Statement by H.E. Archbishop Bernardito Auza
Apostolic Nuncio and Permanent Observer of the Holy See to the
At the High-Level Conference on Counter-Terrorism
Session IV: Strengthening the role and capacity of the United Nations to support Member States to implement the
United Nations Global Counter-Terrorism Strategy
New York, 29 June 2018
I would like to commend the President of the General Assembly and the United Nations Office of Counter Terrorism for convening this High-Level Conference on Counter-Terrorism.
In countering terrorism, the leadership role of the United Nations, in particular, of the Security Council, must be given full play. The United Nations has multiple tools available to assist Member States most at risk but with limited resources to fight terrorism. These resources include experts in governance, development, communications, security and, of course, counter-terrorism. The United Nations should bring all of those components together when Governments need support in fighting the spread of terrorist ideologies and preventing violent extremism from taking hold.
The strategic leadership and coordinating function of the Counter-Terrorism Office is vital in assisting Member States. The Office should use its central coordination role to look beyond traditional peace and security analysis and draw upon the United Nations’ expertise in human rights, development and education, to name just a few. Only then can the United Nations help countries to address violent extremist activities before they explode into threats against international peace and security. The United Nations’ potential to assist States in this area is unique and rightly lies at the heart of the mandate of the Counter-Terrorism Office.
As the United Nations strengthens its counter-terrorism efforts, it is vital to observe the rule of law, the Human Rights Conventions and international humanitarian law, in order to prevent terrorists from using human rights abuses as excuses for their heinous acts. Any counter-terrorism tactic that allows for human rights abuses will always backfire. Abusing human rights actually increases local support for terrorism.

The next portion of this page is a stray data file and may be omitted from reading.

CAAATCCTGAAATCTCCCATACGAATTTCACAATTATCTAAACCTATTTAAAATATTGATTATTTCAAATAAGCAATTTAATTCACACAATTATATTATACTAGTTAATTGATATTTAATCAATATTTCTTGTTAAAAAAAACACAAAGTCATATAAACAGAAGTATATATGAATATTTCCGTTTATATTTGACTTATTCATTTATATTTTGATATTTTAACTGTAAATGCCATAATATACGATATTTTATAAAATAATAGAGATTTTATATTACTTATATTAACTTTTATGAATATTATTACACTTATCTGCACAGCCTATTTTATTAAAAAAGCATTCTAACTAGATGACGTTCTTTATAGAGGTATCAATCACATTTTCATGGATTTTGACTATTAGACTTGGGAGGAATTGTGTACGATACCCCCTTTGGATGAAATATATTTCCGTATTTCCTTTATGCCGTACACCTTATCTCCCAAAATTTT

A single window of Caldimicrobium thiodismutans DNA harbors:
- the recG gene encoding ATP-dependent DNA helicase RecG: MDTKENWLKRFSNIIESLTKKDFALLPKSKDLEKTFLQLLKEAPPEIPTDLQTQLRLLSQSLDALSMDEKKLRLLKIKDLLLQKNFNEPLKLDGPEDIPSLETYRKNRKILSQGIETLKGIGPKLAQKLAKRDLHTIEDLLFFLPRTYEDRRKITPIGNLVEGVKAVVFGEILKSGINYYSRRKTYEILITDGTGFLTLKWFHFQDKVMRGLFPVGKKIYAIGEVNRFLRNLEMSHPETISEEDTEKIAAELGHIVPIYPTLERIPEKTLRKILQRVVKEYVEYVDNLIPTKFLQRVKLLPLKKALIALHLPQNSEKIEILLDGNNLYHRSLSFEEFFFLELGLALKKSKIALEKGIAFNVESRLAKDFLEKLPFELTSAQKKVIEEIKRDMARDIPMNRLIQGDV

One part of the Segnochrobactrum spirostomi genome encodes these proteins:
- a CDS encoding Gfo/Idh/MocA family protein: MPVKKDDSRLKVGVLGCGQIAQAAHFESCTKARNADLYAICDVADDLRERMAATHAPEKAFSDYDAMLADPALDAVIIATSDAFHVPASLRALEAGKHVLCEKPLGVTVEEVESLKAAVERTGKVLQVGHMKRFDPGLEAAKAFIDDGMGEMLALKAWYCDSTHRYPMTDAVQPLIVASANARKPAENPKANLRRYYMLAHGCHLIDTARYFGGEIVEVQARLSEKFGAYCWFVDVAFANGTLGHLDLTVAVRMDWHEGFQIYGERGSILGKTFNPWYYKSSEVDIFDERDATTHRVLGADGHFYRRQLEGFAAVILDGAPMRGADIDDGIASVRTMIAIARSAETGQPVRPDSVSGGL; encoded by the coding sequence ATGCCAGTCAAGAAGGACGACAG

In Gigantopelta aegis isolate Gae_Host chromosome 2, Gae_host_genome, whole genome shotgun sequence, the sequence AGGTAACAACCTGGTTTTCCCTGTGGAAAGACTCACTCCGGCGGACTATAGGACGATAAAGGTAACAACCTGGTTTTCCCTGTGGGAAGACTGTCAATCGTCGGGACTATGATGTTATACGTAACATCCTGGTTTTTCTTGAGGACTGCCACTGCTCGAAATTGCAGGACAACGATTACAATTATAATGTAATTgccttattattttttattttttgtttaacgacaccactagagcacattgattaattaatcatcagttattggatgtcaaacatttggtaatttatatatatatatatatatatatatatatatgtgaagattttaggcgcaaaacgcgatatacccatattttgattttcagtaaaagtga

My Delegation urges the United Nations and all relevant international, regional and national counter-terrorism offices to enhance their collaboration with civil society and relevant local organizations to make their work more effective on the ground. In particular, together with the legal tools and resources to prevent individuals or groups from becoming radicalized and from becoming terrorists, every counter-terrorism strategy should involve engagement with civil society to address the problems of communities most at risk of radicalization and recruitment and to achieve their satisfactory social integration.
Much of the success or failure of counter-terrorism strategies rests on local capacities and initiatives. Counter-terrorism efforts must involve local populations. Local governments and grassroots organizations are on the frontlines in counter-terrorism strategies, because they are key, inter alia, in mobilizing the youth against terrorism and in providing education, employment and other healthy options to keep them away from being radicalized.
Civil society can also stimulate Governments to respect human rights and thereby gain the support of the population in its fight against terrorism. Respect for the right to assembly and freedom of speech is vital in defeating violent extremism, because the freedom to channel expressions of dissent and grievances through democratic processes can go a long way in damping impulses toward violence.
The Holy See actively engages with leaders of other religions and their faith communities in preventing incitement to any form of radicalization and violence, fostering and intensifying further sincere interreligious and intercultural dialogue and fruitful cooperation.
Terrorism is a threat to us all, and so we must fight it wherever it is, whichever flag it flies, and whatever means it employs.
Thank you, Mr. Chair.